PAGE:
Eileen DeSandre

Long and winding road: Profile’s “Mecca” is ultimately a rewarding trip

OSF veteran Eileen DeSandre points the way to freedom in Profile's Athol Fugard season

Eileen DeSandre in Profile Theater's The Road to Mecca. Photo: Jamie Bosworth.

Eileen DeSandre in Profile Theater’s The Road to Mecca. Photo: Jamie Bosworth.

“Can I speak a little now?” asks Miss Helen about midway in Act II of Profile Theater’s intimate new production of “The Road to Mecca.”

The diminutive, elderly South African woman has heretofore spent most of Athol Fugard’s 1988 play absorbing the pleadings, harangues, and fulminations of the other two characters, who want her to be what they imagine. Marius, the minister of the small town where she was born and lived her long life, beseeches Helen to give up her ramshackle house and eccentric, solitary life (since the death of her husband 15 years earlier) and move into a church-sponsored retirement home. It’s out of concern for her safety, he insists, but Marius—and the blinkered yet compassionate community he represents—harbors other motives, one of them not revealed till near the end.

Miss Helen’s young friend Elsa, a bitter, 31-year-old feminist schoolteacher visiting from the big city (Capetown), admires Helen’s oddball sculptures (which have drawn stones from local children and scorn from their conformist parents) and independent, self-actualized artistic lifestyle. As we discover, she, too, has other, personal reasons for urging the older woman to resist the community’s urgings to give up her  life and home.

With all this backstory needing to be conveyed in sometimes tedious expository dialogue, we’re halfway down the road to Mecca before Helen gets to say what she wants—and why. And that’s where Profile’s production really takes off.


Inspired by the story of Helen Martins (1897-1976), an artist who lived in Fugard’s South African region and created The Owl House, now a national monument, the play explores the perennial struggle between social conformity and artistic freedom, not to mention issues of elder independence vs. safety, feminism vs. patriarchy, religion vs. individuality and more, even obliquely touching (more briefly than usual for Fugard) on cultural tensions not only between South Africa’s whites and non-whites but also between English and Afrikaaner settlers.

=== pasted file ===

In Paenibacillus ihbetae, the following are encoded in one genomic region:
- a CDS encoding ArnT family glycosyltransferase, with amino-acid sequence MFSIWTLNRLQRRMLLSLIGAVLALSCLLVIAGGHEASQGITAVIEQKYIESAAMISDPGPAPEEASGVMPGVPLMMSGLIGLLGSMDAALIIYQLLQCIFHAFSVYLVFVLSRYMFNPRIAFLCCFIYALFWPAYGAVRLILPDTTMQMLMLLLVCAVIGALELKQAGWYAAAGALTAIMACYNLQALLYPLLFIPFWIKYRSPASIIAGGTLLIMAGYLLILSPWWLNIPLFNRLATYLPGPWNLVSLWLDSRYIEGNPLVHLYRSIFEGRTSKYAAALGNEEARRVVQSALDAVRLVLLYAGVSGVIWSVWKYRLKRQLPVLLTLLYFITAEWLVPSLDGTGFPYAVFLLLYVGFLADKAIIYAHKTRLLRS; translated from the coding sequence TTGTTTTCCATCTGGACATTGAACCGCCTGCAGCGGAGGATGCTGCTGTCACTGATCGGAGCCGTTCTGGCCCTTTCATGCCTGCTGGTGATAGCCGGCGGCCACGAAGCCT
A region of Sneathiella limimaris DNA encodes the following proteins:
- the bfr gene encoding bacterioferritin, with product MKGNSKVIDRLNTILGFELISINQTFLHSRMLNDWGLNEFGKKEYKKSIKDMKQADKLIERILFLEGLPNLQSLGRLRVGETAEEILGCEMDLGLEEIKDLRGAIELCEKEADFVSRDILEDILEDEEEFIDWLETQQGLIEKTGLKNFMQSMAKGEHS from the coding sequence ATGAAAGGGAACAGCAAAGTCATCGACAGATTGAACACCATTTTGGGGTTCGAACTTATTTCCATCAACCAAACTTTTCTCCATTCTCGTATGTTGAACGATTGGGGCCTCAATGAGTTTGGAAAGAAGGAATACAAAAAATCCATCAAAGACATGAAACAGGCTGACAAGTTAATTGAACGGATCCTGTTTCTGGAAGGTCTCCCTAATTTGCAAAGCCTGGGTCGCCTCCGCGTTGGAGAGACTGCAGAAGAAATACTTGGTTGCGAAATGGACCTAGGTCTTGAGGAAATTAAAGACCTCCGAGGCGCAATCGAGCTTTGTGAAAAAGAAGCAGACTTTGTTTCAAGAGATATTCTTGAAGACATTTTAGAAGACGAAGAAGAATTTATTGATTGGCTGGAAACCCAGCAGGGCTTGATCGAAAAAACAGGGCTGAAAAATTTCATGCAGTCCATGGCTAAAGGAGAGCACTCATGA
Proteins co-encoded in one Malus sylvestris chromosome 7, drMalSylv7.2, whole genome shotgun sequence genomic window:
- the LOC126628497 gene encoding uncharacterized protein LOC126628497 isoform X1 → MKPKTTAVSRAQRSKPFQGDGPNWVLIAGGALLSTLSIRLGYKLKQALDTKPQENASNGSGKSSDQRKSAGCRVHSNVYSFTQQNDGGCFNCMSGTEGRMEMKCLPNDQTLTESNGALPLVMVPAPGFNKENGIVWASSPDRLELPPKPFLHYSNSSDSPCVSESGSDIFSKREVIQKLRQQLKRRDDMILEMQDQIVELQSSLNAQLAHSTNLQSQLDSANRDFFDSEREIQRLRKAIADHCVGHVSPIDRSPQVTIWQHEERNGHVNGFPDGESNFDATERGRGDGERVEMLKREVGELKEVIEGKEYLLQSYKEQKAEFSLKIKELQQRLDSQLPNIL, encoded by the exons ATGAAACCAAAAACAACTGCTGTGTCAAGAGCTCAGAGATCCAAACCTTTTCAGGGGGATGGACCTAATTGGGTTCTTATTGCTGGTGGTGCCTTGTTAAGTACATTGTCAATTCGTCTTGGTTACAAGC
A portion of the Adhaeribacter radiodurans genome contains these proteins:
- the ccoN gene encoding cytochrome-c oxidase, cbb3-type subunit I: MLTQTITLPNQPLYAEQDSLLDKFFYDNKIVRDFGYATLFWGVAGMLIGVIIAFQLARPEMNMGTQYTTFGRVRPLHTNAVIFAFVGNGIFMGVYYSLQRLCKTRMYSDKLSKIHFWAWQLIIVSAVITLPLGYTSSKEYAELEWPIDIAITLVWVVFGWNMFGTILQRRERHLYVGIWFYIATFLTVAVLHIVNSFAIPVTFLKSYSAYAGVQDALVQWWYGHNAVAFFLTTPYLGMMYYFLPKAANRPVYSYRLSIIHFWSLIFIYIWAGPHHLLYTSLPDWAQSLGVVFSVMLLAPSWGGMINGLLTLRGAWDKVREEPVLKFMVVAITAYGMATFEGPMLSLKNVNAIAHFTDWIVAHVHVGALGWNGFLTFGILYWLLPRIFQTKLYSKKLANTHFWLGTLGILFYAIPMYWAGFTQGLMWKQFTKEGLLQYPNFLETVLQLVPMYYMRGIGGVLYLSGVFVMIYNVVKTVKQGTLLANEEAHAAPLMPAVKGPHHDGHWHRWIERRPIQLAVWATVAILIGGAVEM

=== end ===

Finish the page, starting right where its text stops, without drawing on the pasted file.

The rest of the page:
With so many big ideas to convey, the dense script poses challenges for the actors who have to flesh out these archetypes. Despite a few opening night accent lapses, all three actors delivered precise, sometimes potent diction. Director Adriana Baer’s decision to counter the script’s leaden first-act pacing with crisp, rapid fire fusillades is understandable, but Elsa’s (Amanda Soden) steely, unvarying vocal tempo and inflection eventually grew grating and made my ears glaze over. The dialogue needs room to breathe, especially in moments that clearly suggest a mid-monologue change of direction. By the time her character gets her cathartic moment in the second act, it felt forced and unpersuasive, though Soden otherwise does a nice job of suggesting Elsa’s hidden vulnerability beneath the flint.

David Bodin makes Marius a surprisingly sympathetic foil, hinting at the complex passions underlying his compassionate facade. But what really makes “The Road to Mecca” worth the journey is Eileen DeSandre’s Helen. Once Fugard gives the frail pariah her chance to express her own desires, repressed for decades by her marriage and stifling small-town narrow-mindedness, the familiar Oregon Shakespeare Festival veteran really captures the gentle, off centeredness of a visionary artist who really just wants to be free to create her version of beauty.

Wisely refraining from showing Helen’s controversial alfresco sculptures themselves, Alan Schwanke’s cleverly cluttered, evocative interior set suggests the artist’s vision as effectively as DeSandre’s wide-eyed, almost distracted sense of wonder. Like Elsa’s dusty 12-hour drive to Helen’s home, and the latter’s own life journey, the audience’s road to her Mecca must endure its longeurs and rough patches, but the destination makes the trip a rewarding one. It’s a reminder of how the power of art can help us transcend conflicts and constraints that might otherwise paralyze us.

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